Avery Mcdaldno’s Monsterhearts

Jason Morningstar’s Night Witches

Andrew Medeiros’s Urban Shadows

Zombie Cinema

Vincent Baker’s In a Wicked Age

Dungeon World

#Threeforged (with apologies to Paul Czege, as I was still a little salty about my Stage 1 game on the day of recording).

I’m living for all these “reviews” of #Threeforged games, many of which involve snap judgments and don’t actually…

I’m living for all these “reviews” of #Threeforged games, many of which involve snap judgments and don’t actually…

I’m living for all these “reviews” of #Threeforged games, many of which involve snap judgments and don’t actually say anything helpful about the game in question. Granted, there are a lot of good first impressions out there, but some of these people are just like “Oh, I read this one sentence I disagree with and then bailed.” Really? Thanks for your insight, homeboy.

As an aside, I’d like to point out we’re actually playing the games we choose to discuss. 

Last night we played the #Threeforged  games  Ultranormal Encounters and Last Year’s Magic.

Last night we played the #Threeforged  games  Ultranormal Encounters and Last Year’s Magic.

Last night we played the #Threeforged  games  Ultranormal Encounters and Last Year’s Magic.

In Ultranormal Encounters, players are a group of people who have been abducted by some entity, and who are now being questioned by government agents (who are also played by the players) about what happened. Each of the abductees has a different interpretation of the events, and gameplay involves a series of cuts between each of them telling their version of events, and either supporting or refuting what the other characters are saying. 

The start of the game, which involves selecting a scenario containing certain facts and character types, and then subtly tweaking those facts and characters to give you a unique set-up, is pretty fun. The gameplay is also enjoyable. . . to a point. While it is undeniably fun to cast doubts on each character’s story and then smash-cut away to see if another character backs them up, our game started to feel like a drag after awhile. Part of the problem is the characters begin with wildly different versions of what happened (this is determined in set-up), and so the conflicting stories between players start to really defy belief, and even turn downright comic. I think an easy fix would be to simply have two disputed versions of what ultimately happened to the characters, with each character on one side or the other, and to have those differing versions of events have some similarities so as to avoid gonzo outcomes. 

Another reason our game started to drag is the mechanical pacing is off. We eventually threw in the towel and just stopped, but, per the rules of the game, we probably could have kept going for another 2 hours. As mentioned, the smash-cut gameplay, in which you tell an increasingly convoluted (and contradictory) tale, is pretty fun, but it wears out its welcome after about an hour. The rules need to be revised to get you to an earlier, cleaner endgame. 

All that said, this game has a ton of potential. I hope the designers go back and fiddle with it, because I really love the concept and would love to see what the game could be with a little more time in the oven.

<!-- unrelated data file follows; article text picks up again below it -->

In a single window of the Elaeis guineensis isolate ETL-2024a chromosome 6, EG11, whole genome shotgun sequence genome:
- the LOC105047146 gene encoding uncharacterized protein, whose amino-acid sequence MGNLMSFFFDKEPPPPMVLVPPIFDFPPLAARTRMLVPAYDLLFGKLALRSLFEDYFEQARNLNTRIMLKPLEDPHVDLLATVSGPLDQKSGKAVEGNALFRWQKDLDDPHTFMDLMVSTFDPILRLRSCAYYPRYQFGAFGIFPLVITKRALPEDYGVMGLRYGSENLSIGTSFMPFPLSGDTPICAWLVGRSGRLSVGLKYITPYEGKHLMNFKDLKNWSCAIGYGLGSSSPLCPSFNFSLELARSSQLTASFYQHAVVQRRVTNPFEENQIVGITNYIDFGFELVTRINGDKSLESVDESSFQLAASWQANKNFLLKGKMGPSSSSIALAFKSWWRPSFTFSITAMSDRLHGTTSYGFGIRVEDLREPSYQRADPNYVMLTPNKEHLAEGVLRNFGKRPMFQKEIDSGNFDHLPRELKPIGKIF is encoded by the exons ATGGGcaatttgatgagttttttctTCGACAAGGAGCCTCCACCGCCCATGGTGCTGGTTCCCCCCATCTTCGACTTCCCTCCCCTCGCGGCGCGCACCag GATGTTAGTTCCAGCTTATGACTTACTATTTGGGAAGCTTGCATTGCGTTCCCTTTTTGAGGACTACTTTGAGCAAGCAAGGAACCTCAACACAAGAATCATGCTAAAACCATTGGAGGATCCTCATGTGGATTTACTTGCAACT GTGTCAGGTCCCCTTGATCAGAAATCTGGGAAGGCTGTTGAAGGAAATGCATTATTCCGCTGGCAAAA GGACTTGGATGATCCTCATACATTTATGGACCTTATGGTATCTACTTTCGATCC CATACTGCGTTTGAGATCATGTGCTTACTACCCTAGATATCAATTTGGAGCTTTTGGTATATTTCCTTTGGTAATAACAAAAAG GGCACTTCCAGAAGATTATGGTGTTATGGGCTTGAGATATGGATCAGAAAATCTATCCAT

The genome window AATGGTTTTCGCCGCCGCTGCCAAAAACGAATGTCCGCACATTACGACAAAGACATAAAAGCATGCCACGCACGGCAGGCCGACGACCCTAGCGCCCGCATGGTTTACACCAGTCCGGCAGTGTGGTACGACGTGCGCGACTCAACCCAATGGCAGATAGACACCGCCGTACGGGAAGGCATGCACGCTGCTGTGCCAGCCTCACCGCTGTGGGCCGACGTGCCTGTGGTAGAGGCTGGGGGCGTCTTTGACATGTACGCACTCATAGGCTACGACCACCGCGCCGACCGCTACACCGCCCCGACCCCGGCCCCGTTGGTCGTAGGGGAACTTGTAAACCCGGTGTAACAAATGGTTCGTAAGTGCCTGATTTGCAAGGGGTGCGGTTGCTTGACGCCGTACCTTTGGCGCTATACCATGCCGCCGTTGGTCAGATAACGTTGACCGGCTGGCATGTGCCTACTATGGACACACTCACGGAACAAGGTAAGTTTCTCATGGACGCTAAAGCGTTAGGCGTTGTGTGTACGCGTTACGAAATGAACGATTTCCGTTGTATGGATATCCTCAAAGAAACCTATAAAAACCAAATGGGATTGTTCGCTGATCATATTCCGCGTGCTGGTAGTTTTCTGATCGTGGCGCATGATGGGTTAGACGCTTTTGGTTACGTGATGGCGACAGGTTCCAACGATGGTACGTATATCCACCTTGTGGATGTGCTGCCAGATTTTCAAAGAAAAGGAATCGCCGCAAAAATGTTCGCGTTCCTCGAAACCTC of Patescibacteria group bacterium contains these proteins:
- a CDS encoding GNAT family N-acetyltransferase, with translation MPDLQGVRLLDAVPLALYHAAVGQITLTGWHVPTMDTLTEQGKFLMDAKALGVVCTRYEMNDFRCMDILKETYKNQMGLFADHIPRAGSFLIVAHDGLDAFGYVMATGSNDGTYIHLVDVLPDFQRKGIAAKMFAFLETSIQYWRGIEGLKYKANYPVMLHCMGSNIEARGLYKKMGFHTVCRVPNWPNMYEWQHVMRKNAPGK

Last Year’s Magic is a competitive game about a group of wizards in a pub trying to solve problems with magic. The game involves some free roleplay between the wizards, an imminent problem arising, and then the wizards proposing a magical solution to that problem. Gameplay is a simple trick-taking card affair, with each suit representing a certain magical approach to the problem, such as Connections Between People or Imposing Your Will to Alter Reality. Players describe their magical approach as they lay their card facedown in the hopes that others will play a lower card of the same suit, since a player wins the trick if their suit is the dominant one played and they played the highest value of that suit. Of course, you can’t be too obvious about what your suit is, because if all the cards are the same suit, it’s a bust, and the player with the highest card played in that circumstance loses a bunch of points. 

The way in which you try to influence the cards played via your narration is a very interesting component, but, all-in-all, the trick-taking card game was the least compelling thing about Last Year’s Magic. We had a lot more fun just playing our zany wizards, thinking-up problems to tackle, and then describing our magical solutions. The card game part of it felt like an afterthought (and, in some cases, really slowed things down). Which is not to say we didn’t have fun. In fact, we had a great time. But I think we had fun despite the core gameplay, not because of it. 

I think there is a way to keep the competitive aspect of Last Year’s Magic intact, while also enhancing the RP that is happening at the table. As it stands, the competitive aspect of the game just feels like a thing that has to be dealt with before you can get back to the fun stuff. 

Daniel Lewis Russell Benner and Kristen D might also chime-in with their thoughts. 

Thoughts on tonight’s #Threeforged games are forthcoming.

Thoughts on tonight’s #Threeforged games are forthcoming.

Thoughts on tonight’s #Threeforged games are forthcoming. In the meantime, we’re going to play more of these games on Friday and Sunday. Is there an entry you’d like us to try and report on?

We’re playtesting a couple of #Threeforged games tonight. We’ll report back on how they go.

We’re playtesting a couple of #Threeforged games tonight. We’ll report back on how they go.

We’re playtesting a couple of #Threeforged games tonight. We’ll report back on how they go.

My Stage 1 game didn’t make it through to the end for #threeforged :-(.

My Stage 1 game didn’t make it through to the end for #threeforged :-(.

My Stage 1 game didn’t make it through to the end for #threeforged :-(. I’m surprisingly bummed out about it. Like, “my enthusiasm for the contest is completely drained” bummed out.